The government, under the aegis of the Defense Department's Advanced Research Projects Agency (ARPA), had recently begun a program to link major research institutions. This was known as the ARPAnet, a system that would one day transmogrify into today's Internet. ARPA's director of information-processing techniques, Larry Roberts, realized that such a computer network, the first computer net to link multiple sites and handle hundreds if not thousands of users, would need a way to keep messages secure, and the obvious way of doing that was to devise new crypto solutions. But when Roberts approached the NSA, he got a quick brush-off. Ultimately, he enlisted the help of Bolt Baranek Newman, the Boston-based company that helped set up ARPAnet in the first place. In the meantime, he mentioned the problem to his friend John McCarthy, who encouraged people at Stanford to concoct some crypto programs. They began working on what Diffie later called "a very complicated system combining the effects of several linear congruential random number generators."
Since Diffie's girlfriend was on that team, he also was drawn into the effort. Naturally, his curiosity led him to study the system closely. As he came to understand it, he found himself dissatisfied with its lack of efficiency. Diffie believed that if cryptography were to be used in a computer system, it was essential that users not have to suffer performance lags. Ideally, encryption should add but a tiny-or imperceptible-increment to the time it took to perform a function like copying a file. Diffie went over the group's basic encoding algorithm and eventually wrote a routine that ran much faster. In the process-now that he was actually doing some cryptography-he began to spend even more time thinking about the larger issue of how to advance the field. Later that year he went to Cambridge and saw Roland Silver again; Diffie now had much more hands-on expertise to bring to a discussion of crypto, and their rich exchange fueled his interest even more.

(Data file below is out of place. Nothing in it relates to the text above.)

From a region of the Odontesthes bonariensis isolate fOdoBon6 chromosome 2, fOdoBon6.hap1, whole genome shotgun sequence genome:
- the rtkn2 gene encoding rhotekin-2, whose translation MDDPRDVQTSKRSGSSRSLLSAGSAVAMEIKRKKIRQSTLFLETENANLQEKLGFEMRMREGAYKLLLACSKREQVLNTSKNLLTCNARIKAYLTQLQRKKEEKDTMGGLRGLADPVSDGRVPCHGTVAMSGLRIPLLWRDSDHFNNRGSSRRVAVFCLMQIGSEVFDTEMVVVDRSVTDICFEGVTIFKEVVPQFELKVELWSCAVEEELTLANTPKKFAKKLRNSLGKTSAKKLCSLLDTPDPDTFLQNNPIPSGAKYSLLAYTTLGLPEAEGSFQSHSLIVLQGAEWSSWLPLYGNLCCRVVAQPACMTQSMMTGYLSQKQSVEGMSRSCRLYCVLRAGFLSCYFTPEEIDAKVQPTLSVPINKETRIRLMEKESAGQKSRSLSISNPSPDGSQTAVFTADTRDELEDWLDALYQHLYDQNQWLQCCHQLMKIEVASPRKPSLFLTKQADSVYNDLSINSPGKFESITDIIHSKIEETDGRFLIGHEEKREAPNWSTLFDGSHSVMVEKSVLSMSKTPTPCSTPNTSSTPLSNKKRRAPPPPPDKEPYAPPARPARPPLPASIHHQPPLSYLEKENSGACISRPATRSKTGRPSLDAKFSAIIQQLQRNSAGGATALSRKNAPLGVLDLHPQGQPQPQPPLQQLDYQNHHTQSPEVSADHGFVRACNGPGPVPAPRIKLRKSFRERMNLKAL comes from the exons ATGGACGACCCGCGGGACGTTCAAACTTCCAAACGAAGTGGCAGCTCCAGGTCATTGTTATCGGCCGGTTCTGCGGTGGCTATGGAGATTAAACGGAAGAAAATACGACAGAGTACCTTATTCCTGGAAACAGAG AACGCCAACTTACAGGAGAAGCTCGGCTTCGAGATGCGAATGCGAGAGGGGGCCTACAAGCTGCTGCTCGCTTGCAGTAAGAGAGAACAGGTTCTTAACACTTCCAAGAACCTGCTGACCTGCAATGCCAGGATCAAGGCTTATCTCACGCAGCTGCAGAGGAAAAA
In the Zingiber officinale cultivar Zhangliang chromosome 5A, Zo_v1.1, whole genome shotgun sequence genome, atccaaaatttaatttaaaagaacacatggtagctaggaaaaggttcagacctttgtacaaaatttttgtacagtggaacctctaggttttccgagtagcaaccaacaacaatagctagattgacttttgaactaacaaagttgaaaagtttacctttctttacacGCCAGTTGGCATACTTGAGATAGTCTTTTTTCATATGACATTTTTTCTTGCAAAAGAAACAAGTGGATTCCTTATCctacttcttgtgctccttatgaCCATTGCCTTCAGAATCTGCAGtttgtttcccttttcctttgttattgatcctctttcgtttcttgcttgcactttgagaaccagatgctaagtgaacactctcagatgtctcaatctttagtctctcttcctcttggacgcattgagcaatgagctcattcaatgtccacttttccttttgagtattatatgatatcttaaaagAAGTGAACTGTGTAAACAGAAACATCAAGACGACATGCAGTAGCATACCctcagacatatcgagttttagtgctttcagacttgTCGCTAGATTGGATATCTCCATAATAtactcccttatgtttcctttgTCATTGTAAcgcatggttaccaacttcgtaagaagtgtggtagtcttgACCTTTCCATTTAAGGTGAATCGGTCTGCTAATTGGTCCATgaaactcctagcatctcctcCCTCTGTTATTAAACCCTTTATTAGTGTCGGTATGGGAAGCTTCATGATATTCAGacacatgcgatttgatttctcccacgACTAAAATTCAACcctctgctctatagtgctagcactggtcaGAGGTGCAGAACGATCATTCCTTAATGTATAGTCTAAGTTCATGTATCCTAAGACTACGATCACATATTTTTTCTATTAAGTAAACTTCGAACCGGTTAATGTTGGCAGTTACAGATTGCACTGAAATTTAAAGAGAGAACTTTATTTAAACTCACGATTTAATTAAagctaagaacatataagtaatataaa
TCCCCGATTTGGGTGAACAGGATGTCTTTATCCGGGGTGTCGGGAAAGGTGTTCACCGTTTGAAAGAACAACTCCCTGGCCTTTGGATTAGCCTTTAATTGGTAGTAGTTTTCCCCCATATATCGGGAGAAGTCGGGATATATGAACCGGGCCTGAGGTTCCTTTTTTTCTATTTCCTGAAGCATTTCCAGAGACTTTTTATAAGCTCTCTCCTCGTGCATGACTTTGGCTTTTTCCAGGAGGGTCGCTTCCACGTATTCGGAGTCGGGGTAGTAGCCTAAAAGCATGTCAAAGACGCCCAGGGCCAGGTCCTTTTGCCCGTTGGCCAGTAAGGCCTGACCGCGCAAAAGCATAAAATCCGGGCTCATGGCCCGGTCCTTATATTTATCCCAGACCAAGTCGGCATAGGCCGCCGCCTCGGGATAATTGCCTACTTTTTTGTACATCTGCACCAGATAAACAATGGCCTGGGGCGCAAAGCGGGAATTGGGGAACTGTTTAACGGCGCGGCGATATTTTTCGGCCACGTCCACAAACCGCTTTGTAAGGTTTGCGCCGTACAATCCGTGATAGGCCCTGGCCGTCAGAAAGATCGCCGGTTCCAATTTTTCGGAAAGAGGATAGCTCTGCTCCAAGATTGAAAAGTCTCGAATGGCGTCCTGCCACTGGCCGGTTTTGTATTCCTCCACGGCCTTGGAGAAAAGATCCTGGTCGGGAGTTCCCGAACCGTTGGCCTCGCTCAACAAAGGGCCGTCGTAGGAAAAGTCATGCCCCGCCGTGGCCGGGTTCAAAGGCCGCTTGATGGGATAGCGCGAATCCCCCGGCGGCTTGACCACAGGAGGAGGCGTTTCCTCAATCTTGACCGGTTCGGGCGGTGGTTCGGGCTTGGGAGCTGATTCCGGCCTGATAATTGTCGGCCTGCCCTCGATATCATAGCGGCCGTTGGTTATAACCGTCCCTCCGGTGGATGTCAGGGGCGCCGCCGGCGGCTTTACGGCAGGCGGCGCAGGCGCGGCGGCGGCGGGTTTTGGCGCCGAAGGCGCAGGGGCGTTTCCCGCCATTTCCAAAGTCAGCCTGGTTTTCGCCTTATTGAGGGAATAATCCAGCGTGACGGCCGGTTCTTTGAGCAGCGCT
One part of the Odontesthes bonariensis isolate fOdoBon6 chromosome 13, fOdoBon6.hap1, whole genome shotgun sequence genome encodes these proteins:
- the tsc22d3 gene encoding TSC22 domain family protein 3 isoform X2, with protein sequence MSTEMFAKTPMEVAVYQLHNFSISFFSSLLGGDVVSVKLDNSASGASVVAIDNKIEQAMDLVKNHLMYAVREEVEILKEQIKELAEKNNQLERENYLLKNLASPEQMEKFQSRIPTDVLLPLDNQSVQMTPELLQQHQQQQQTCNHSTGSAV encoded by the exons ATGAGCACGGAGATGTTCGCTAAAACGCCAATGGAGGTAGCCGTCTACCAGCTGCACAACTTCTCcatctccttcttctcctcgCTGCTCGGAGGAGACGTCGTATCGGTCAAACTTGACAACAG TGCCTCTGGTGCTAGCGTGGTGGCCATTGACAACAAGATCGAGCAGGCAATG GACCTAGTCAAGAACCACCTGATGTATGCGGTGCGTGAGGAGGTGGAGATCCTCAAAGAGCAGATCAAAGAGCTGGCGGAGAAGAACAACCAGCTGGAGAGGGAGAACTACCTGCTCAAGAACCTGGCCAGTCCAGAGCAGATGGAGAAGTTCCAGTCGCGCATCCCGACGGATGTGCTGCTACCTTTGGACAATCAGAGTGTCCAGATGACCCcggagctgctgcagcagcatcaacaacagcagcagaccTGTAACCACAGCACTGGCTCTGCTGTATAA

By now Diffie had finally gotten around to reading David Kahn's The Codebreakers. Since Diffie was a very slow, methodical reader, tackling a book of a thousand densely packed pages was a major undertaking for him. "He traveled everywhere with that book in hand," says his friend Harriet Fell. "If you invited him to dinner, he'd come with The Codebreakers." But Diffie found the hundreds of hours he spent on the book to be well worth the trouble.
Indeed, The Codebreakers was a landmark work-and one that the government had not wanted to see published. Kahn was a Newsday reporter who, as a twelve-year-old, had been thrilled, like Diffie and countless other boys, with his first exposure to the mysteries of secret writing. That moment first came on a visit to the local Great Neck (Long Island, New York) library, where the cover to a potboiler history called Secret and Urgent, by Fletcher Pratt, was on display. "This was about 1942 or '43," recalls Kahn. "That dust jacket was terrific; it had letters and numbers swirling out of the cosmos. I was hooked." The hook sank deeper when he actually read the book and learned about how ciphers worked. The youngster joined what was then probably the most sophisticated cryptography organization outside the government, the American Cryptogram Association. Which wasn't saying much. "It was a bunch of amateurs," he says. "They solved cryptograms as puzzles, and used a little publication with articles on how to solve them." Many of the members were elderly, or at least had time on their hands. There was even an offshoot called the Bedwarmers. "These were people with polio, or were in some sort of clinic, or were paralyzed," says Kahn. "They couldn't move around very well so they solved puzzles." Such was the scope of crypto work outside the government.